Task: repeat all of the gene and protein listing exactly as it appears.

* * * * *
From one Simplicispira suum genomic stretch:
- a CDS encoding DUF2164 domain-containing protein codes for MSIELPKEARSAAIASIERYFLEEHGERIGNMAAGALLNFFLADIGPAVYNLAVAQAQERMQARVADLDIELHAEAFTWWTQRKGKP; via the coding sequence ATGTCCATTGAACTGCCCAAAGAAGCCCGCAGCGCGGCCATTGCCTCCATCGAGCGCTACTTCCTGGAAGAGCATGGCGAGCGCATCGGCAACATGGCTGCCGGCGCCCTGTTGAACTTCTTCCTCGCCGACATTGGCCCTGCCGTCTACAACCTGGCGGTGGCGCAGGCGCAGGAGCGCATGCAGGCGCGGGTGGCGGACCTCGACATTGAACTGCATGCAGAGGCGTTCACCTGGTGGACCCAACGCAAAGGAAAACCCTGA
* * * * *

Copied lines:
From one Simplicispira suum genomic stretch:
- a CDS encoding DUF2164 domain-containing protein codes for MSIELPKEARSAAIASIERYFLEEHGERIGNMAAGALLNFFLADIGPAVYNLAVAQAQERMQARVADLDIELHAEAFTWWTQRKGKP; via the coding sequence ATGTCCATTGAACTGCCCAAAGAAGCCCGCAGCGCGGCCATTGCCTCCATCGAGCGCTACTTCCTGGAAGAGCATGGCGAGCGCATCGGCAACATGGCTGCCGGCGCCCTGTTGAACTTCTTCCTCGCCGACATTGGCCCTGCCGTCTACAACCTGGCGGTGGCGCAGGCGCAGGAGCGCATGCAGGCGCGGGTGGCGGACCTCGACATTGAACTGCATGCAGAGGCGTTCACCTGGTGGACCCAACGCAAAGGAAAACCCTGA